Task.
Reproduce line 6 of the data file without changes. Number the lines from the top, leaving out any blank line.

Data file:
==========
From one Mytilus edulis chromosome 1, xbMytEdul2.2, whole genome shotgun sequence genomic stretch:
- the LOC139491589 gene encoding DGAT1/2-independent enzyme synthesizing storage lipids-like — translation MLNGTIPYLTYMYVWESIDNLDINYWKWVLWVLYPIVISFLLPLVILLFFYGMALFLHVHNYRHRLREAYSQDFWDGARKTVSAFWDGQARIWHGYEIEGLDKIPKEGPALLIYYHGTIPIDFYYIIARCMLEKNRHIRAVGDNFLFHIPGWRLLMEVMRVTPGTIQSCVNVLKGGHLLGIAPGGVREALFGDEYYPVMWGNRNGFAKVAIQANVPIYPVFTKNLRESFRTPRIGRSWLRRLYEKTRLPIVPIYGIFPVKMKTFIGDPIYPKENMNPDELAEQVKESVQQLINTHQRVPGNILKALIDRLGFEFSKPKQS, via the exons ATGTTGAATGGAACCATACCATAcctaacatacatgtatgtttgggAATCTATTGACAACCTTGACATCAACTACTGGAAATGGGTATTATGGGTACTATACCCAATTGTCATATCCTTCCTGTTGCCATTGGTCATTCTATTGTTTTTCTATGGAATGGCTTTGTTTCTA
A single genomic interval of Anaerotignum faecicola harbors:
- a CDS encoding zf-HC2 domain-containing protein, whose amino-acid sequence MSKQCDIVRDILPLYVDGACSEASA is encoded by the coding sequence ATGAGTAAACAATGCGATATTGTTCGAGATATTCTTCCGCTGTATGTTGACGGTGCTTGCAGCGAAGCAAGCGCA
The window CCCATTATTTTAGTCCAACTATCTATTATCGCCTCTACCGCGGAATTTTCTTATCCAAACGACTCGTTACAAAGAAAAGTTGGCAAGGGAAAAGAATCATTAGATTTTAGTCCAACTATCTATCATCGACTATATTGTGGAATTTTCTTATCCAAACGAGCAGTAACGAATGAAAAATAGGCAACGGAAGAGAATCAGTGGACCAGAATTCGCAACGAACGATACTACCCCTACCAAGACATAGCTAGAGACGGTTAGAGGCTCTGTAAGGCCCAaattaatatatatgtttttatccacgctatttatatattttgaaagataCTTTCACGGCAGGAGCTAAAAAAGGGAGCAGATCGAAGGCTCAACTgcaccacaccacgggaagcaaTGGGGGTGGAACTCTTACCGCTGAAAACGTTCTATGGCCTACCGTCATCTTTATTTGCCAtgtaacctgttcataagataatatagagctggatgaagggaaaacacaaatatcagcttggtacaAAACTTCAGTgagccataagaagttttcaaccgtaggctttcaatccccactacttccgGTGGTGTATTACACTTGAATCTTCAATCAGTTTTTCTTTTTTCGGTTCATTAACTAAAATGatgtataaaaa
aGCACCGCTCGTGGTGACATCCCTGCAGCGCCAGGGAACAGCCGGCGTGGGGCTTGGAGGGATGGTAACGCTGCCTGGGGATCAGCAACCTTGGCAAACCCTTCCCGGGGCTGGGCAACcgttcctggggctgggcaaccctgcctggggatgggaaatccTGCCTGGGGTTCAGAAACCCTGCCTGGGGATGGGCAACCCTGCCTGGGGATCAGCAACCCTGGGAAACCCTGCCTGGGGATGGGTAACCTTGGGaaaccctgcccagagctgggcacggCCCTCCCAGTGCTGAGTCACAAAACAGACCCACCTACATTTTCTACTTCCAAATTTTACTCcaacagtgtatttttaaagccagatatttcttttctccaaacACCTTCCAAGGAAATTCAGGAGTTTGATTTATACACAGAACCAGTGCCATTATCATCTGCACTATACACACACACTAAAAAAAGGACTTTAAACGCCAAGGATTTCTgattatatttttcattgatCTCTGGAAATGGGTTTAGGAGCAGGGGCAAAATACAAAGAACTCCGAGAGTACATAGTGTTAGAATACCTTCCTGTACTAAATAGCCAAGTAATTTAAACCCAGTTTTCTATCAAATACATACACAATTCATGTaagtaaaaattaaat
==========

aGCACCGCTCGTGGTGACATCCCTGCAGCGCCAGGGAACAGCCGGCGTGGGGCTTGGAGGGATGGTAACGCTGCCTGGGGATCAGCAACCTTGGCAAACCCTTCCCGGGGCTGGGCAACcgttcctggggctgggcaaccctgcctggggatgggaaatccTGCCTGGGGTTCAGAAACCCTGCCTGGGGATGGGCAACCCTGCCTGGGGATCAGCAACCCTGGGAAACCCTGCCTGGGGATGGGTAACCTTGGGaaaccctgcccagagctgggcacggCCCTCCCAGTGCTGAGTCACAAAACAGACCCACCTACATTTTCTACTTCCAAATTTTACTCcaacagtgtatttttaaagccagatatttcttttctccaaacACCTTCCAAGGAAATTCAGGAGTTTGATTTATACACAGAACCAGTGCCATTATCATCTGCACTATACACACACACTAAAAAAAGGACTTTAAACGCCAAGGATTTCTgattatatttttcattgatCTCTGGAAATGGGTTTAGGAGCAGGGGCAAAATACAAAGAACTCCGAGAGTACATAGTGTTAGAATACCTTCCTGTACTAAATAGCCAAGTAATTTAAACCCAGTTTTCTATCAAATACATACACAATTCATGTaagtaaaaattaaat